Three green trends for 2012 home remodeling

Home Inspector Chicago, IL, Home Inspection Check List, Mr. Home Inspector

 

 

 

 

 

For some homeowners, remodeling projects are regular occurrences to keep their homes looking fresh. Sometimes, that means smaller changes like a new coat of paint or changing a light fixture. Other times, more substantial changes are needed. Determining those changes can be a challenge, but looking at the potential return on investment is a great way to prioritize.

Bathroom remodeling offers a 68.7 percent return on investment, according to a National Association of Realtors survey. One way to add value to a bathroom remodel is to pick bathroom fixtures that are more efficient than what you currently have installed. Americans are going green in many areas of life, whether with more energy-efficient light bulbs, hybrid cars or by recycling more regularly. Bathroom fixtures are no different.

Here are three reasons why you should consider going green with your bathroom modeling project:

* Products may be outdated. Toilets made before 1994 use anywhere from 3.5 gallons to 8 gallons per flush (gpf), while new EPA WaterSense labeled high-efficiency toilets can work beautifully on a modest 1.28 gpf. Not sure of your toilet’s vintage? Look at the underside of the tank lid – the date of manufacture is often stamped into the porcelain. In the shower, the typical showerhead installed in California homes built after 1994 uses as much as 2.5 gallons per minute. At that rate, your eight-minute shower consumes a whopping 20 gallons of water.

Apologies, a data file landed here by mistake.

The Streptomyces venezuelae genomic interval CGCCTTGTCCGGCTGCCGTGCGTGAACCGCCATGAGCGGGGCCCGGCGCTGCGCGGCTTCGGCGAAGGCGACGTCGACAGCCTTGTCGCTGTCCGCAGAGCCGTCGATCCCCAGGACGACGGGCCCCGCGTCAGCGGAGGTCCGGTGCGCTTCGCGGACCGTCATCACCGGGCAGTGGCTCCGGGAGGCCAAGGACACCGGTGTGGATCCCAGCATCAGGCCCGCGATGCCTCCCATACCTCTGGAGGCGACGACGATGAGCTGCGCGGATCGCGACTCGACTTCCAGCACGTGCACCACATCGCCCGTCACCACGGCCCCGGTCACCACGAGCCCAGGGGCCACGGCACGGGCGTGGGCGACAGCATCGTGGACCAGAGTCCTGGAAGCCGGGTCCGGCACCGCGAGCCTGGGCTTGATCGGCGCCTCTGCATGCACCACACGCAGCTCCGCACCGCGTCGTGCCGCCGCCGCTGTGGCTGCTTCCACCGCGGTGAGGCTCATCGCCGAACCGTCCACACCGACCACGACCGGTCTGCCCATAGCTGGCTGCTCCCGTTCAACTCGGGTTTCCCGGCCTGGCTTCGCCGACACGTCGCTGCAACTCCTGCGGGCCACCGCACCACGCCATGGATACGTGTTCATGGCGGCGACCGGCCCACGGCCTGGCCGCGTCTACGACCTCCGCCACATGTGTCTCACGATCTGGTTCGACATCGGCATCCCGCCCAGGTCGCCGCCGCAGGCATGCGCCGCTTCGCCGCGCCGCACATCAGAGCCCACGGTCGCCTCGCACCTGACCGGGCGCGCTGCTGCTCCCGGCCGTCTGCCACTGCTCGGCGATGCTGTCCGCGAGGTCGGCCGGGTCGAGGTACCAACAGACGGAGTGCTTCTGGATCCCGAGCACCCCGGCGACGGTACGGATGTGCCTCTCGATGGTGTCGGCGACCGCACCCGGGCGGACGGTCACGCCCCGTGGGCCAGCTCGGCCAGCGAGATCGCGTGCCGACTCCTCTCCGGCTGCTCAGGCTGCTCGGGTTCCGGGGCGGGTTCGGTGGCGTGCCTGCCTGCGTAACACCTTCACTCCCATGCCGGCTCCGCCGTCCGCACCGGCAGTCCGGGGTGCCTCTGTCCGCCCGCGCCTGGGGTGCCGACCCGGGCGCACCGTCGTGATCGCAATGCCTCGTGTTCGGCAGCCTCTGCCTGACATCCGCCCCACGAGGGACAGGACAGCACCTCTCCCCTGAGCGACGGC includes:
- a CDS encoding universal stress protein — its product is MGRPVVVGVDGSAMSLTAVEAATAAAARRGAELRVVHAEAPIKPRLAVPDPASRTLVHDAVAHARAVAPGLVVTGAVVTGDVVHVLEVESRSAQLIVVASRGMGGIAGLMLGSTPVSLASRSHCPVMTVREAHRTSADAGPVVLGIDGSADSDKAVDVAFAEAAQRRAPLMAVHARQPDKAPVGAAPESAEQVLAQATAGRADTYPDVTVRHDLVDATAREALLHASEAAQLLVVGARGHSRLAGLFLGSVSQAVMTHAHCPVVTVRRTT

* Savings to be had. Compared to 3.5 gpf toilets, TOTO’s Aquia One-Piece Dual Flush High-Efficiency Toilet has a flushing system that enables homeowners to select the level of water used each time the toilet is flushed – 1.6 gallons for bulk waste or .9 for liquid. The approach provides exceptional water savings paired with outstanding performance. A family of four can save more than $90 annually on their water bill, and $2,000 over the lifetime of the toilet.

If you replace a typical 2.5 gpm showerhead with a TOTO high-efficiency Trilogy Showerhead, you will experience the same luxurious shower, yet consume a responsible 14 gallons, saving 20 percent of the water used by older models.

Even something like a faucet can contribute to water savings. TOTO’s Silas Widespread Lavatory Faucet is a WaterSense labeled lavatory faucet that consumes a responsible 1.5 gallons per minute without sacrificing an ounce of performance. Its design has a classic contemporary elegance with a graceful, curved spout.

* Be a trendy homeowner. A whopping 68 percent of builders surveyed by the National Association of Home Builders say that energy-saving technologies and features including low-E windows, energy-efficient appliances, and LED lighting will be common along with other green features like engineered wood products, and water-saving plumbing fixtures such as dual-flush toilets and low-flow faucets by 2015. Start now and you’ll be ahead of the curve.

Lumens, CFLs and LEDs: A light bulb guide for new regulations

Home Inspector ChicagoYou’ve probably been hearing the talk of federal light bulb regulations for years, but in January 2012, the talk will become reality, and these regulations will begin to take effect. While California residents began the transition in January 2011, the federally mandated phase-out of less efficient incandescent light bulbs begins with the 100-watt light bulb on Jan. 1, 2012, so now is the time for the rest of the country to make the switch to more efficient bulbs.